Tony Blair's chances of becoming the first president of the European Council are reported to be fading fast. With the horse-trading culture of the European Commission, attention now turns to how the UK might be compensated for failing to secure the top job. The name of David Miliband was raised as a possible candidate for the EU's first 'high representative,' to encourage European countries to show more co-ordination on foreign policy, but the Prime Minister has said he 'couldn't be spared,' and was 'never a candidate.' Now the Evening Standard reports a story from Le Monde that Lord Mandelson's name is being considered for the post.
It would be a bold but controversial choice. Lord Mandelson twice had to resign his cabinet posts after allegations of impropriety, but was cleared of wrongdoing. He had enjoyed a successful stint at the DTI (as it was) and as Northern Ireland Secretary managed to win the trust of all sides. His spell as EU trade commissioner was also a relatively successful one, and with limited room to manoeuvre, he managed to work for generally freer trade.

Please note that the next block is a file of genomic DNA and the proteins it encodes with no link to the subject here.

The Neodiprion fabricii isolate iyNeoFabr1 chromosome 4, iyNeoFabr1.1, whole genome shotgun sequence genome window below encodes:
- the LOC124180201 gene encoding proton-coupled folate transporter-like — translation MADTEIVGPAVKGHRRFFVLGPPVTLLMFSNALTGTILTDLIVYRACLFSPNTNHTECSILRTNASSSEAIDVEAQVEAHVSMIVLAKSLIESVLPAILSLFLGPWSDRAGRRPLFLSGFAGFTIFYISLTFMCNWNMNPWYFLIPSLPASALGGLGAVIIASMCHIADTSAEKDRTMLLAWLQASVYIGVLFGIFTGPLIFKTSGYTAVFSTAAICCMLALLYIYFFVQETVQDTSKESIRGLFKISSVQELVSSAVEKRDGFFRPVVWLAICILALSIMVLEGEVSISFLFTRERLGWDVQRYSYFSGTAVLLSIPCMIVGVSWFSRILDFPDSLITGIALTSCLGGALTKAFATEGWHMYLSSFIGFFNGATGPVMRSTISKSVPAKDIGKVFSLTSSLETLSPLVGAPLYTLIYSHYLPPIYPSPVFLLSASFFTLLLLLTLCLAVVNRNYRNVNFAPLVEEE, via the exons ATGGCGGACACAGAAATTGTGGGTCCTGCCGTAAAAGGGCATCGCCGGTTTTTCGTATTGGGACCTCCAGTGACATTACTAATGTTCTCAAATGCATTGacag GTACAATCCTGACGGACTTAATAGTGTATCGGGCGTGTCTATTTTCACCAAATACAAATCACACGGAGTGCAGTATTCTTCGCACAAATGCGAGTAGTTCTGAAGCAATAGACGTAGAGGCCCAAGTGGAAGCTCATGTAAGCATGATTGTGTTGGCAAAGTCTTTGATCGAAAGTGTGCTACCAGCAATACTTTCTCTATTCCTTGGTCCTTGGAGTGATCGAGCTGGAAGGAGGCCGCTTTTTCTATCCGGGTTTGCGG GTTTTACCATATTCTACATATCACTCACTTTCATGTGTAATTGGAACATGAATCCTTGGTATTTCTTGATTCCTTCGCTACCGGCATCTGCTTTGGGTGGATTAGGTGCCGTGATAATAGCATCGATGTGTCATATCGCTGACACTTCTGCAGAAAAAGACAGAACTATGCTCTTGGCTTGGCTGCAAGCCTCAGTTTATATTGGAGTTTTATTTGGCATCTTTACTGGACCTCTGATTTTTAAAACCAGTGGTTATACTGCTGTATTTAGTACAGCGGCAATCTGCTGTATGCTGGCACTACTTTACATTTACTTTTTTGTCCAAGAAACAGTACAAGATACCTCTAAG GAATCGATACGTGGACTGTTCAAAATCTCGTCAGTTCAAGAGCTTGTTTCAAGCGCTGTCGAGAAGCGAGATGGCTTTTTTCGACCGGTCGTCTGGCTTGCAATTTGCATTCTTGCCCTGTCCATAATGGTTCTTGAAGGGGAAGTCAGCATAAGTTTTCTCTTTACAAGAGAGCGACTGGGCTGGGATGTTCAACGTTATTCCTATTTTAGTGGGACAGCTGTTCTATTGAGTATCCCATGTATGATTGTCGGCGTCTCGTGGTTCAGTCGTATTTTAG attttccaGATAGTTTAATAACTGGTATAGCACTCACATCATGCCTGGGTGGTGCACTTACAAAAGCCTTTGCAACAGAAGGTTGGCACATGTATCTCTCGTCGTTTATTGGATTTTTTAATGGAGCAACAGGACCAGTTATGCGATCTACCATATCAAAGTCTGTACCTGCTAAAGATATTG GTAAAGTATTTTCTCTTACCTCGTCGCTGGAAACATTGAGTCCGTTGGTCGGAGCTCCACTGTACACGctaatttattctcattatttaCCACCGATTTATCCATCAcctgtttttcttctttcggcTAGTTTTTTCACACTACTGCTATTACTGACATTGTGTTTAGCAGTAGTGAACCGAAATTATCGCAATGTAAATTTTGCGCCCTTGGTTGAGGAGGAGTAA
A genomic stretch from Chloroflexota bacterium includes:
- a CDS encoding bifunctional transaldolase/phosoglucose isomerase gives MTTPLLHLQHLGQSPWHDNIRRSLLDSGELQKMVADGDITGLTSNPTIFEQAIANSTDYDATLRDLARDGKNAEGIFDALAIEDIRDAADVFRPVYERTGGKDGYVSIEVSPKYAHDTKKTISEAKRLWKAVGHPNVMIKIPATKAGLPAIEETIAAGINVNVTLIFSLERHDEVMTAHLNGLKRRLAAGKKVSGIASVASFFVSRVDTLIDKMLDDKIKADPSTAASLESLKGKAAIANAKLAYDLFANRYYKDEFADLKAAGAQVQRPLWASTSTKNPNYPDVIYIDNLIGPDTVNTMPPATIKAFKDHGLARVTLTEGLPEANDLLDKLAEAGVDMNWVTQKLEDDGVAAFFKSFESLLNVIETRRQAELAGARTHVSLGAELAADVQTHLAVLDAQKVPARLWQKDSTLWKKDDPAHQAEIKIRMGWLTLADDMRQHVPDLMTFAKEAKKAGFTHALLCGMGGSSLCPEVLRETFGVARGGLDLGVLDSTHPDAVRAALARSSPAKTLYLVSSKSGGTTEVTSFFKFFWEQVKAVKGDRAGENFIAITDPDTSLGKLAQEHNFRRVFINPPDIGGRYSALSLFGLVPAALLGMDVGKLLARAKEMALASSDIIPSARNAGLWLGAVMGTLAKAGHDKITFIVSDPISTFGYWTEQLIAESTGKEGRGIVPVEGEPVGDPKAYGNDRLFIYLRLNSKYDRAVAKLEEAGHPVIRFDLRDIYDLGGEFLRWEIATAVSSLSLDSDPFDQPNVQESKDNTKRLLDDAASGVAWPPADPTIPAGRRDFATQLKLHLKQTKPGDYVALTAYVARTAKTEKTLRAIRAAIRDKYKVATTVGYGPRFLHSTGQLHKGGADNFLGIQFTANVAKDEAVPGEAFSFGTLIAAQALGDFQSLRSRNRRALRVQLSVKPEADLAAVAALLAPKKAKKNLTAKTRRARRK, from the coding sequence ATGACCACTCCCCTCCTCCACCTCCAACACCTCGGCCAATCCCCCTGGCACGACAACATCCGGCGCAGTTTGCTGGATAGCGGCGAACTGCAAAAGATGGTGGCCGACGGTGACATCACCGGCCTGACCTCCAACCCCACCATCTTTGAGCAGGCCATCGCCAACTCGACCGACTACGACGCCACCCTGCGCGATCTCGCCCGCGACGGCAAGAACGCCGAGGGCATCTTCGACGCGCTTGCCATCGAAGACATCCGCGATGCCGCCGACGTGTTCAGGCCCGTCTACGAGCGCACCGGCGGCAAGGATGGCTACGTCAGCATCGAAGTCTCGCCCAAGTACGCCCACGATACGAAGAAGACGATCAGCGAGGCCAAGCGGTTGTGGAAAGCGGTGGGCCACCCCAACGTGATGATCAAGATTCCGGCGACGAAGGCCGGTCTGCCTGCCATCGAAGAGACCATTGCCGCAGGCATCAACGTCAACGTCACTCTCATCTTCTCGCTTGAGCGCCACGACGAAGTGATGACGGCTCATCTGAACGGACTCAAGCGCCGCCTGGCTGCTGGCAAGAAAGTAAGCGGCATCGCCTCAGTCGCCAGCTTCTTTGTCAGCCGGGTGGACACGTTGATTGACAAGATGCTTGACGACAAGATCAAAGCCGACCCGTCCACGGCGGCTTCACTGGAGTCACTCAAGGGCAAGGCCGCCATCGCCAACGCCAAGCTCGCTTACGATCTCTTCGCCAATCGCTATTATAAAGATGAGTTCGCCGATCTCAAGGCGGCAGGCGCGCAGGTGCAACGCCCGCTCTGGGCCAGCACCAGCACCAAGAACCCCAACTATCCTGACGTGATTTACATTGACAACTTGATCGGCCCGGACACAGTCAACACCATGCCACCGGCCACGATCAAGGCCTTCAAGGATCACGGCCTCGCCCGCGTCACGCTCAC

It would be good for Europe and the world if the high representative were someone with a transatlantic perspective, and someone with a track record in favour of opening trade borders. The danger of Europe setting itself up as a 'counterweight' to the USA and Russia would be diminished if he were appointed. He is an accomplished diplomat and negotiator, and has shown himself quite prepared to back words with deeds when necessary.
His appointment would come at a bad time for the Labour government, and would be seen by some as a public acceptance of the defeat that everyone privately knows is coming.
Madsen Pirie has just published "101 Great Philosophers," summarizing the ideas of significant thinkers.